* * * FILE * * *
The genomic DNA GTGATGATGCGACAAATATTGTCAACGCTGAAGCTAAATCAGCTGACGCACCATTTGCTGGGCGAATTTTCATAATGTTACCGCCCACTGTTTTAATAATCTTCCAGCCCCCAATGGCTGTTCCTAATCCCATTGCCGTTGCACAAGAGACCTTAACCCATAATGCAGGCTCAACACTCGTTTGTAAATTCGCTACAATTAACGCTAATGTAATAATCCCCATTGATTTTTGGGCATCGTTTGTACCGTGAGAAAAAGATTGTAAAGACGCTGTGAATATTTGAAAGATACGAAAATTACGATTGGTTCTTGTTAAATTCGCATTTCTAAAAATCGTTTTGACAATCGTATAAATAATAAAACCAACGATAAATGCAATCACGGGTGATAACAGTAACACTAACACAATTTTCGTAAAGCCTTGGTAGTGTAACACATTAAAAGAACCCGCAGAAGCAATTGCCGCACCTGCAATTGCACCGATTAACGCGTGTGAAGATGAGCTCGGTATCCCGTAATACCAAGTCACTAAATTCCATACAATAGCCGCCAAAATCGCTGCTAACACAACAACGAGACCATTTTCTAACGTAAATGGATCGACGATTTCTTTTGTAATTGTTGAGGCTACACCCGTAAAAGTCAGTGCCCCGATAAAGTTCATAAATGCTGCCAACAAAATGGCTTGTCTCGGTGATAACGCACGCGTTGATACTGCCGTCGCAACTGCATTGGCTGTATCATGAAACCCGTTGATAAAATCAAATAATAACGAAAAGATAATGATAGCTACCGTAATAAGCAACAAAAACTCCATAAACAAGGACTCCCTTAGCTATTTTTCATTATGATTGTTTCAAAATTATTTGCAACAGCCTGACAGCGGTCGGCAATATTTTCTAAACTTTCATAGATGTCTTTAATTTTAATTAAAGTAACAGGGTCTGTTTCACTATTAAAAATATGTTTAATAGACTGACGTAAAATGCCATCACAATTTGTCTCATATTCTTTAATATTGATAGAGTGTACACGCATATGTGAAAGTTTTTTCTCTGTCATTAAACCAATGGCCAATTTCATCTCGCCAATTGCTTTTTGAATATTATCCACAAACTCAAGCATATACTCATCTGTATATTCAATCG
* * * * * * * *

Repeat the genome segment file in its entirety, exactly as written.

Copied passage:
The genomic DNA GTGATGATGCGACAAATATTGTCAACGCTGAAGCTAAATCAGCTGACGCACCATTTGCTGGGCGAATTTTCATAATGTTACCGCCCACTGTTTTAATAATCTTCCAGCCCCCAATGGCTGTTCCTAATCCCATTGCCGTTGCACAAGAGACCTTAACCCATAATGCAGGCTCAACACTCGTTTGTAAATTCGCTACAATTAACGCTAATGTAATAATCCCCATTGATTTTTGGGCATCGTTTGTACCGTGAGAAAAAGATTGTAAAGACGCTGTGAATATTTGAAAGATACGAAAATTACGATTGGTTCTTGTTAAATTCGCATTTCTAAAAATCGTTTTGACAATCGTATAAATAATAAAACCAACGATAAATGCAATCACGGGTGATAACAGTAACACTAACACAATTTTCGTAAAGCCTTGGTAGTGTAACACATTAAAAGAACCCGCAGAAGCAATTGCCGCACCTGCAATTGCACCGATTAACGCGTGTGAAGATGAGCTCGGTATCCCGTAATACCAAGTCACTAAATTCCATACAATAGCCGCCAAAATCGCTGCTAACACAACAACGAGACCATTTTCTAACGTAAATGGATCGACGATTTCTTTTGTAATTGTTGAGGCTACACCCGTAAAAGTCAGTGCCCCGATAAAGTTCATAAATGCTGCCAACAAAATGGCTTGTCTCGGTGATAACGCACGCGTTGATACTGCCGTCGCAACTGCATTGGCTGTATCATGAAACCCGTTGATAAAATCAAATAATAACGAAAAGATAATGATAGCTACCGTAATAAGCAACAAAAACTCCATAAACAAGGACTCCCTTAGCTATTTTTCATTATGATTGTTTCAAAATTATTTGCAACAGCCTGACAGCGGTCGGCAATATTTTCTAAACTTTCATAGATGTCTTTAATTTTAATTAAAGTAACAGGGTCTGTTTCACTATTAAAAATATGTTTAATAGACTGACGTAAAATGCCATCACAATTTGTCTCATATTCTTTAATATTGATAGAGTGTACACGCATATGTGAAAGTTTTTTCTCTGTCATTAAACCAATGGCCAATTTCATCTCGCCAATTGCTTTTTGAATATTATCCACAAACTCAAGCATATACTCATCTGTATATTCAATCG